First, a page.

NAN ARON: TRUMP MUST PICK AN ALTERNATIVE NOMINEE: Nan Aron, president of our sister organization Alliance for Justice, predicted that “the American people and Senate will reject the nomination of Judge Neil Gorsuch” in an opinion piece at The Nation. “We are confident Americans will conclude that to avert a disaster, Donald Trump will have to find an alternative nominee who is unflinchingly independent; who recognizes the progress made in our nation over the past 100 years; and who when seated on the Court will take the American people not forward, not backward,” stated Aron.
In response to the criticism leveled at Gorsuch, Trump has repeated his calls for the Senate to “go nuclear” to get Gorsuch on the Supreme Court. “If we end up with that gridlock I would say if you can, Mitch, go nuclear,” Trump said, according to The New York Times. “That would be an absolute shame if a man of this quality was caught up in the web.” McConnell has thus far denounced Trump’s urgings to use the nuclear option, stating that it will be a decision made by the Senate – not the president.
INCREASING PENALTIES FOR PROTESTERS: Lawmakers in Republican-controlled statehouses are introducing legislation that will restrict the rights of protesters. In North Dakota, “a lawmaker has introduced a bill that would allow motorists to run over and kill any protester obstructing a highway as long as the driver did not do it intentionally. Bills that would increase penalties on unauthorized protests have also been introduced in Michigan and Washington. Last week in Minnesota, a House committee approved legislation that would increase penalties and charge demonstrators the cost of policing protests,” reported NPR.
SOTOMAYOR ON LEGAL REPRESENTATION: Addressing law students in Wisconsin, Supreme Court Justice Sonia Sotomayor voiced concern that in some areas of the justice system, there is a greater need to ensure adequate legal representation for people using the courts.
“For me, the lack of legal representation in some critical areas is one of the things we don’t do well,” she said, according to The (Milwaukee) Journal Sentinel. “We have an unequal representation of people in our court system. And that does I think provide an injustice that we have to pay more attention to.”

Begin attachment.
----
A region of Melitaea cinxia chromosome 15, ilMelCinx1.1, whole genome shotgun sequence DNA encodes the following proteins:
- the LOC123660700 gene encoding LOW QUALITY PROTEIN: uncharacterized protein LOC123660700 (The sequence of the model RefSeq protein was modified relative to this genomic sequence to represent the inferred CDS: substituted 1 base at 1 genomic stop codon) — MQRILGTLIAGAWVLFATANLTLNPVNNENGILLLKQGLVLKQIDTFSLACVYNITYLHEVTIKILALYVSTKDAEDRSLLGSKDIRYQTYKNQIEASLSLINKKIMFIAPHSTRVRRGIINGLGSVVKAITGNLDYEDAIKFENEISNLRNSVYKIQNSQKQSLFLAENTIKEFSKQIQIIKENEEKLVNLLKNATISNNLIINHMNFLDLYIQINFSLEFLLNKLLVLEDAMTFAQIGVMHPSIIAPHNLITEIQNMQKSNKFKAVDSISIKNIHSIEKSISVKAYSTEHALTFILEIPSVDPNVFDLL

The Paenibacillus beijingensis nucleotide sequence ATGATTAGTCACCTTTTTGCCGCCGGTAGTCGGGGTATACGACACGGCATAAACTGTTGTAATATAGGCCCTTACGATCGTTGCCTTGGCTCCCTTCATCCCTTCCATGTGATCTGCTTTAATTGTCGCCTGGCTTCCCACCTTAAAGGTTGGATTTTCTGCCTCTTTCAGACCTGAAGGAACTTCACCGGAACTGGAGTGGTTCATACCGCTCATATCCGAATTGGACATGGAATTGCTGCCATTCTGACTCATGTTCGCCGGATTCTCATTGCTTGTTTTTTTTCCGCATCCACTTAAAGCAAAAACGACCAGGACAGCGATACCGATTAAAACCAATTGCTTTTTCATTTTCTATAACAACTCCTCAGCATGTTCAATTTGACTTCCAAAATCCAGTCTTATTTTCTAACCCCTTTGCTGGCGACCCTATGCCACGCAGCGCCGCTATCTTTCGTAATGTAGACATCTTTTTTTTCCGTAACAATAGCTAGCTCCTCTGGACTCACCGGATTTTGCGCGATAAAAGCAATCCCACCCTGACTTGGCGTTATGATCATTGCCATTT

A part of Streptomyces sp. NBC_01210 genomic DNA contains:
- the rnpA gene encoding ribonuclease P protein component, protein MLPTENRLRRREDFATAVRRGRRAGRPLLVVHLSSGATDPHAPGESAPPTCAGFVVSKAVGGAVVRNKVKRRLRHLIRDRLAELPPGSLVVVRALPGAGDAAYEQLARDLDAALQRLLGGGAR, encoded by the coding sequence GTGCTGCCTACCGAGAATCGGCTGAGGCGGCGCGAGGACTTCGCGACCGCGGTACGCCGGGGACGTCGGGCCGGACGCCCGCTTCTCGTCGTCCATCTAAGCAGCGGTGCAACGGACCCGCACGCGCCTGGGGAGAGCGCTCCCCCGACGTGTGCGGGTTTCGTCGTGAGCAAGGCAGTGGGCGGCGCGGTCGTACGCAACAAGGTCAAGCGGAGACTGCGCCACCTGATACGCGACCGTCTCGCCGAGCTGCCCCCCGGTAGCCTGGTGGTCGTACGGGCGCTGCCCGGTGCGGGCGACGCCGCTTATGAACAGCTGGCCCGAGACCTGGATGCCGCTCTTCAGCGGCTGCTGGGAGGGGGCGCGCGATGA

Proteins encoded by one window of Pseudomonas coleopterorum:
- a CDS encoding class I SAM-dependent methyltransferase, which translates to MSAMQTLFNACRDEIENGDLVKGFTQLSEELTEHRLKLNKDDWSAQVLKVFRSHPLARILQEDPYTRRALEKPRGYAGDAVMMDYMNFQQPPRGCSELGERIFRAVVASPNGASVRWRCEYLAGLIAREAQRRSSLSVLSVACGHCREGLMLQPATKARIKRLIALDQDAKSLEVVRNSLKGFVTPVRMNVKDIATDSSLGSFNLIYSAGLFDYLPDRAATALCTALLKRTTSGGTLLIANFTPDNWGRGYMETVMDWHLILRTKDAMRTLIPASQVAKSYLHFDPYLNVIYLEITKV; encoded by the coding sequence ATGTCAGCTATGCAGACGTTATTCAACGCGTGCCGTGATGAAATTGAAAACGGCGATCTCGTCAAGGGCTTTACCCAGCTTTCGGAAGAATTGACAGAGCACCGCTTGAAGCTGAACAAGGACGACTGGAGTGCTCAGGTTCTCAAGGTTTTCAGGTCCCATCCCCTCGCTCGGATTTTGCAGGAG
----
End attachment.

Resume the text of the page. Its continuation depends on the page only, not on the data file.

More specifics were reported by The (Madison) Capital Times: “Making the system fair also may demand publicly paid legal representation — already provided for criminal charges — be extended to civil matters such as those adjudicated in family court, and for criminal appellate issues, Sotomayor said.”
ELECTION DAY AND SUPREME COURT: “This November, we all need to be Supreme Court voters,” wrote Michele L. Jawando, vice president for Legal Progress Action at the Center for American Progress Action Fund, in The (Idaho Falls) Post Register. While Americans casting their votes on Election Day will confront many issues, “What happens with those issues often depends on who is sitting on the Supreme Court,” she said.
Given the current composition of the court and a vacancy created by the death of Justice Antonin Scalia, “The next president could dramatically change the nature of the U.S. Supreme Court for generations to come,” Jawando wrote.
‘STRAIGHT-TICKET VOTING’: The Supreme Court “refused to revive a Michigan law that barred straight-ticket voting,” a system “in which voters may choose a party’s entire slate with a single notation,” The New York Times reported.
KANSAS COURT ELECTION: An editorial in The New York Times turned a national spotlight on “extremist meddling” by Kansas Republicans seeking “to purge a majority of judges from the State Supreme Court” this fall. “Right-wing politicians who adhere to the fantasy that government is the problem, not the solution, are eager to politicize the courts,” the editorial said. The hot-button issues in the judicial retention (up-or-down) election were recapped in an Associated Press article.
The Tennessean reports that Sawn Hing, a Burmese refugee who spent two years tangled in the criminal justice system after facing child abuse accusations, has had her case reopened. According to the article, the case raises questions about the Nashville court system’s ability to deal with its growing immigrant and refugee populations.
Saw Hing’s case was reopened after it emerged that Hing’s pastor, who was used in court proceedings to interpret and translate Hing’s rare language of Matu-Chin, didn’t actually speak the language or understand the legal terms in English.
With over 120 languages spoken in Nashville metro schools alone, immigrant advocates argue that the case highlights how cultural and linguistic differences are becoming an increasing barrier to accessing justice among immigrant and minority populations. (more…)
In communities that are magnets for immigrants, ensuring access to justice for people without much knowledge of English can be a challenge. A NPR Buffalo report from New York state illustrates how one judge is trying to meet the challenge.